The Annealing Temperatures of the Lime-Soda Glasses
T125-T128 (4 pages)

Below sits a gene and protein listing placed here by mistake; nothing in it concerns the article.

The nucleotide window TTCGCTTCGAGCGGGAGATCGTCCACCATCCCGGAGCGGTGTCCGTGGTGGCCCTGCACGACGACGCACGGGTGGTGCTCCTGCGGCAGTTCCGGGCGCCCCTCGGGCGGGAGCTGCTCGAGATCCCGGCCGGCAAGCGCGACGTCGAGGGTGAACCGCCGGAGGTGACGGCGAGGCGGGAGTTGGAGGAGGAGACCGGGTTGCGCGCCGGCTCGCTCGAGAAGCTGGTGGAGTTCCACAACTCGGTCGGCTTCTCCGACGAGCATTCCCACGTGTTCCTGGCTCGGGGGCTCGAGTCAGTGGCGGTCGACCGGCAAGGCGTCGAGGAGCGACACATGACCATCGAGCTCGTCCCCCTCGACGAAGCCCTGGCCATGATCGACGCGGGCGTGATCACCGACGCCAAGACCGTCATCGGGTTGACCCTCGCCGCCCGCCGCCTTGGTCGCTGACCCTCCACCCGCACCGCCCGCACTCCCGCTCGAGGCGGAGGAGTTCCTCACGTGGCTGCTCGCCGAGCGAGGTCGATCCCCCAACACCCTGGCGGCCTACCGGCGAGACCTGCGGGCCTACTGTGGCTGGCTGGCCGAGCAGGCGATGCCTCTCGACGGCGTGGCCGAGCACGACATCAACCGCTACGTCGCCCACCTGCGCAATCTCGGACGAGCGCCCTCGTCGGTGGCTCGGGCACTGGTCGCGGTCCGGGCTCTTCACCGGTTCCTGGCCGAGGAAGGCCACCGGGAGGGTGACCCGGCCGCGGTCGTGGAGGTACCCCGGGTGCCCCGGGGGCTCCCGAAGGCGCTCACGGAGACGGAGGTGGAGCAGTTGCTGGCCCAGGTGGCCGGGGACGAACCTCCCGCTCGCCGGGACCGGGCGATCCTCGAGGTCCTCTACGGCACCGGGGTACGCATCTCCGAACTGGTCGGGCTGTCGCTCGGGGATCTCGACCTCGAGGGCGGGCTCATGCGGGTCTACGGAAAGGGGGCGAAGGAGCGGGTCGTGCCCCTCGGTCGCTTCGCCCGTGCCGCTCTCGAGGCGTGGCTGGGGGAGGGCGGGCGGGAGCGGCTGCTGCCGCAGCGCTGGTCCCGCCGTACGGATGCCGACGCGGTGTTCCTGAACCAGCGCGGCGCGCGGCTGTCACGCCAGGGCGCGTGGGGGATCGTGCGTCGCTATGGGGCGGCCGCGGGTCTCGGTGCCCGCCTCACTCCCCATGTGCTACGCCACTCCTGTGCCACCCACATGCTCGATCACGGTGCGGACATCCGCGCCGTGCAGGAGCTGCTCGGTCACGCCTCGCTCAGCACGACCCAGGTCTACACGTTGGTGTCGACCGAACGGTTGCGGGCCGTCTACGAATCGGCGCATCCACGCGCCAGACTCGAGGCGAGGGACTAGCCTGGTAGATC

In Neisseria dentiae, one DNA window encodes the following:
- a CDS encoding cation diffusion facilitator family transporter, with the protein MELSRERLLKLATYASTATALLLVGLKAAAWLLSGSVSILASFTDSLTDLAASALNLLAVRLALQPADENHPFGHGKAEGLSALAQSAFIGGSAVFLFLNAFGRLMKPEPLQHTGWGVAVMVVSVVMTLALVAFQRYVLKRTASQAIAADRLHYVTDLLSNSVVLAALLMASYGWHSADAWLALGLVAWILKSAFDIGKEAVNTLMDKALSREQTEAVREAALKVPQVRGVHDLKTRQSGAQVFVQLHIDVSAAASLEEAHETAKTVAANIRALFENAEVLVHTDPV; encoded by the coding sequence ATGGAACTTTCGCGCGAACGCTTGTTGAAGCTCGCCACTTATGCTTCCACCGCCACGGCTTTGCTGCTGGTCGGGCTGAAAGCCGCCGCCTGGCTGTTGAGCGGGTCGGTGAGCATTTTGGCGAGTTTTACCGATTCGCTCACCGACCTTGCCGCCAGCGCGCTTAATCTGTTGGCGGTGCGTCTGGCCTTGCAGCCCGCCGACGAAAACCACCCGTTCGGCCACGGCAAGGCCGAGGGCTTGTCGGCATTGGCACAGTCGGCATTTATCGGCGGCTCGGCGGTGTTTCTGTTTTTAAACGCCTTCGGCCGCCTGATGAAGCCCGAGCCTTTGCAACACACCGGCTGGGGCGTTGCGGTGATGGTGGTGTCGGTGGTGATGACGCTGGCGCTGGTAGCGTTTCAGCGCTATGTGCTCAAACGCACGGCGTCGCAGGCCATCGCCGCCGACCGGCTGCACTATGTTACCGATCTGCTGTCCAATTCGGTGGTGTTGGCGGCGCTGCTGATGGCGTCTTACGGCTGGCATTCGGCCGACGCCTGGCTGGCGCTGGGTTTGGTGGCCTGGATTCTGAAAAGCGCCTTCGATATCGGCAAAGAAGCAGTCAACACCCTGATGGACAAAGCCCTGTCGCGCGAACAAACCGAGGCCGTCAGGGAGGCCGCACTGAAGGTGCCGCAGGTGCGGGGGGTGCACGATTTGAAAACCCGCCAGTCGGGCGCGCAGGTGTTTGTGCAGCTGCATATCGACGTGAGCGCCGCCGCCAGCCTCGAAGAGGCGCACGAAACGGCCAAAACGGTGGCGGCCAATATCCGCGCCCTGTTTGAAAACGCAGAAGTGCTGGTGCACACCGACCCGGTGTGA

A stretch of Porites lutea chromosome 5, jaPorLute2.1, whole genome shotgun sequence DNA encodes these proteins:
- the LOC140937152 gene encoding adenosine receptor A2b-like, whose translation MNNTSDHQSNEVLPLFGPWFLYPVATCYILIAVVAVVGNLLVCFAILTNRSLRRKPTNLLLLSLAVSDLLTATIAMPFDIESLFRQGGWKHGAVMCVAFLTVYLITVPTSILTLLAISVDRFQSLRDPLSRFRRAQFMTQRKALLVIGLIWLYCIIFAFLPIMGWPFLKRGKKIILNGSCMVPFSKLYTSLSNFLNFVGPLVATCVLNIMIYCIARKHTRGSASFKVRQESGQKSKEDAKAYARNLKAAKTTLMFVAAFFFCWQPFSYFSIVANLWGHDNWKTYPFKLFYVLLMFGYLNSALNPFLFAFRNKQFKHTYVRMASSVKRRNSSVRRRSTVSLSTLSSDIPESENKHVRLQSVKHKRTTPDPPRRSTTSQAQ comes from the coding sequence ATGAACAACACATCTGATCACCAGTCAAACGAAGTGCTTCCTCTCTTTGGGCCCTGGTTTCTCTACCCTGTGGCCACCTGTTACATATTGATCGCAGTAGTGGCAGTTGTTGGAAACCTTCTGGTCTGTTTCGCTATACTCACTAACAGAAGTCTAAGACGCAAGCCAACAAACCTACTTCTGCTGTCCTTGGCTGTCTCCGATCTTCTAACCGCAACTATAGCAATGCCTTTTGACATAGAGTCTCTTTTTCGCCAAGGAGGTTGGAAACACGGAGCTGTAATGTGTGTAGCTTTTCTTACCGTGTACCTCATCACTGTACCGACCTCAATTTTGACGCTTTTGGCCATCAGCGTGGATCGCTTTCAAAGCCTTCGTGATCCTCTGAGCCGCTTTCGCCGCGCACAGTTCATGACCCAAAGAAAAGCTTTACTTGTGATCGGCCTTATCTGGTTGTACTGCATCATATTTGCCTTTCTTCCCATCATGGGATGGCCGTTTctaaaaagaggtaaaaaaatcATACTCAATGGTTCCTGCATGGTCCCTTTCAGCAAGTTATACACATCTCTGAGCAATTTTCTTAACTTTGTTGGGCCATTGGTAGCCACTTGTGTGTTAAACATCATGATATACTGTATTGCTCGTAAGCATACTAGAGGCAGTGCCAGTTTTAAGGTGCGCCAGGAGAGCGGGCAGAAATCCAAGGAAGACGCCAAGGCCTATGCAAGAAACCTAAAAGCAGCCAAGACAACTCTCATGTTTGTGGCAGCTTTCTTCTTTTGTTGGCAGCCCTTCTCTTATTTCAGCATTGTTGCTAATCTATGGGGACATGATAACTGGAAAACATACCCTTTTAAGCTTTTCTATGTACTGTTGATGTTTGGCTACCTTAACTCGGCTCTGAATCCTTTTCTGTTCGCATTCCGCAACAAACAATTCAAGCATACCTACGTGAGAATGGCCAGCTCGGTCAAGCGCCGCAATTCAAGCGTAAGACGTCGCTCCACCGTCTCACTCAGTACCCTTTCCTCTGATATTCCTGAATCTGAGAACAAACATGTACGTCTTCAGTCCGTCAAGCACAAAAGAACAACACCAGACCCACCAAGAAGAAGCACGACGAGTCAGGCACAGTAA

Concerning the variation of the annealing temperature with the composition of the glass, only the main outlines are as yet known. Practical experience has laid down the rules that lead glasses are readily annealed, whilst chemical glassware, on the other hand, requires a high annealing temperature followed by slow rate of cooling if strain is to be first removed and then prevented from recurring. The actual data for certain general classes of glassware, including lead glasses, lime glasses, boric oxide-containing, and chemical glassware, have been determined previously by us and discussed in a previous number. In so far as we can ascertain, however, no scientific worker has yet made an attempt to study the effect of the variation of composition in any one of these types and thus ascertain clearly what is the effect of the presence of a definite constituent. The results now described, therefore, open out a new field, whilst the information is of importance in view of the fact that the lime–soda series of glasses is of the greatest commercial importance, and since the proportion of lime used for different types of glassware may vary considerably, it is very desirable to set down the proper conditions for their treatment in the lehr.
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